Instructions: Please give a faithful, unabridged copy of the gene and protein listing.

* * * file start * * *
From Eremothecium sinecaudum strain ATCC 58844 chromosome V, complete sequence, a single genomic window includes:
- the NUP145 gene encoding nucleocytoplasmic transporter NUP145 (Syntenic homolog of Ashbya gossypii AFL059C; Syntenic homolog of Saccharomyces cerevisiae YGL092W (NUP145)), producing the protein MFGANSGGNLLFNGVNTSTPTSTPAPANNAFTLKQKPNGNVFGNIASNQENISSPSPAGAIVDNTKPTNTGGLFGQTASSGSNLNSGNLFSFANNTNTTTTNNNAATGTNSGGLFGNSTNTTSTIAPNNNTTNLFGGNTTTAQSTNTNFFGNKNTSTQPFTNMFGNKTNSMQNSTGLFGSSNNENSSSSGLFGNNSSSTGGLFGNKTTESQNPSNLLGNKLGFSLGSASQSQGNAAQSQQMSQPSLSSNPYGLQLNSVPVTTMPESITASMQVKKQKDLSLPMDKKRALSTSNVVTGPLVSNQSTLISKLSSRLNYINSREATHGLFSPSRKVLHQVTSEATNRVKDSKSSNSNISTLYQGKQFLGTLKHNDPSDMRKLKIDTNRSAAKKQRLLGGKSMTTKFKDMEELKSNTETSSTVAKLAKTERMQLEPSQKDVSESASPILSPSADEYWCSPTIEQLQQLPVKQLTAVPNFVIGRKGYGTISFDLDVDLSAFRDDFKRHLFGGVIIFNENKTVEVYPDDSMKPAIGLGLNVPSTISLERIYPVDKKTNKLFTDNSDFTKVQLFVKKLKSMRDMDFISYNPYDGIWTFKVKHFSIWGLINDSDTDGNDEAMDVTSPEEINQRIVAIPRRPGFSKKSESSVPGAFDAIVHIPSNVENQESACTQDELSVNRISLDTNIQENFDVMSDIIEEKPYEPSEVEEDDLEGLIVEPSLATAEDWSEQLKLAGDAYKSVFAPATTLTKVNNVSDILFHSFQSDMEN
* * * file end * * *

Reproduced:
From Eremothecium sinecaudum strain ATCC 58844 chromosome V, complete sequence, a single genomic window includes:
- the NUP145 gene encoding nucleocytoplasmic transporter NUP145 (Syntenic homolog of Ashbya gossypii AFL059C; Syntenic homolog of Saccharomyces cerevisiae YGL092W (NUP145)), producing the protein MFGANSGGNLLFNGVNTSTPTSTPAPANNAFTLKQKPNGNVFGNIASNQENISSPSPAGAIVDNTKPTNTGGLFGQTASSGSNLNSGNLFSFANNTNTTTTNNNAATGTNSGGLFGNSTNTTSTIAPNNNTTNLFGGNTTTAQSTNTNFFGNKNTSTQPFTNMFGNKTNSMQNSTGLFGSSNNENSSSSGLFGNNSSSTGGLFGNKTTESQNPSNLLGNKLGFSLGSASQSQGNAAQSQQMSQPSLSSNPYGLQLNSVPVTTMPESITASMQVKKQKDLSLPMDKKRALSTSNVVTGPLVSNQSTLISKLSSRLNYINSREATHGLFSPSRKVLHQVTSEATNRVKDSKSSNSNISTLYQGKQFLGTLKHNDPSDMRKLKIDTNRSAAKKQRLLGGKSMTTKFKDMEELKSNTETSSTVAKLAKTERMQLEPSQKDVSESASPILSPSADEYWCSPTIEQLQQLPVKQLTAVPNFVIGRKGYGTISFDLDVDLSAFRDDFKRHLFGGVIIFNENKTVEVYPDDSMKPAIGLGLNVPSTISLERIYPVDKKTNKLFTDNSDFTKVQLFVKKLKSMRDMDFISYNPYDGIWTFKVKHFSIWGLINDSDTDGNDEAMDVTSPEEINQRIVAIPRRPGFSKKSESSVPGAFDAIVHIPSNVENQESACTQDELSVNRISLDTNIQENFDVMSDIIEEKPYEPSEVEEDDLEGLIVEPSLATAEDWSEQLKLAGDAYKSVFAPATTLTKVNNVSDILFHSFQSDMEN